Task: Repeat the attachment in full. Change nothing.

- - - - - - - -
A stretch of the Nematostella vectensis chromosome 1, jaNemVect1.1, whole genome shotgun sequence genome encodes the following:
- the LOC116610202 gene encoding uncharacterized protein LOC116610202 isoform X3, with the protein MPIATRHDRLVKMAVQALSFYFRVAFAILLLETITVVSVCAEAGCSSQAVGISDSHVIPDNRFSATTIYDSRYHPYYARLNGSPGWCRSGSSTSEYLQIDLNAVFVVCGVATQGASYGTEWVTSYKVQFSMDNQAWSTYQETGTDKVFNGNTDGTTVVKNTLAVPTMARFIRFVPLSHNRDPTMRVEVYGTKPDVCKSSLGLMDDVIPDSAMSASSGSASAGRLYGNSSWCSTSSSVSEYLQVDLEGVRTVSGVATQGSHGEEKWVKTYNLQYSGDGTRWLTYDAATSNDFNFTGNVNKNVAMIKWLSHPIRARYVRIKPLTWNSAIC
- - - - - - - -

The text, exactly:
A stretch of the Nematostella vectensis chromosome 1, jaNemVect1.1, whole genome shotgun sequence genome encodes the following:
- the LOC116610202 gene encoding uncharacterized protein LOC116610202 isoform X3, with the protein MPIATRHDRLVKMAVQALSFYFRVAFAILLLETITVVSVCAEAGCSSQAVGISDSHVIPDNRFSATTIYDSRYHPYYARLNGSPGWCRSGSSTSEYLQIDLNAVFVVCGVATQGASYGTEWVTSYKVQFSMDNQAWSTYQETGTDKVFNGNTDGTTVVKNTLAVPTMARFIRFVPLSHNRDPTMRVEVYGTKPDVCKSSLGLMDDVIPDSAMSASSGSASAGRLYGNSSWCSTSSSVSEYLQVDLEGVRTVSGVATQGSHGEEKWVKTYNLQYSGDGTRWLTYDAATSNDFNFTGNVNKNVAMIKWLSHPIRARYVRIKPLTWNSAIC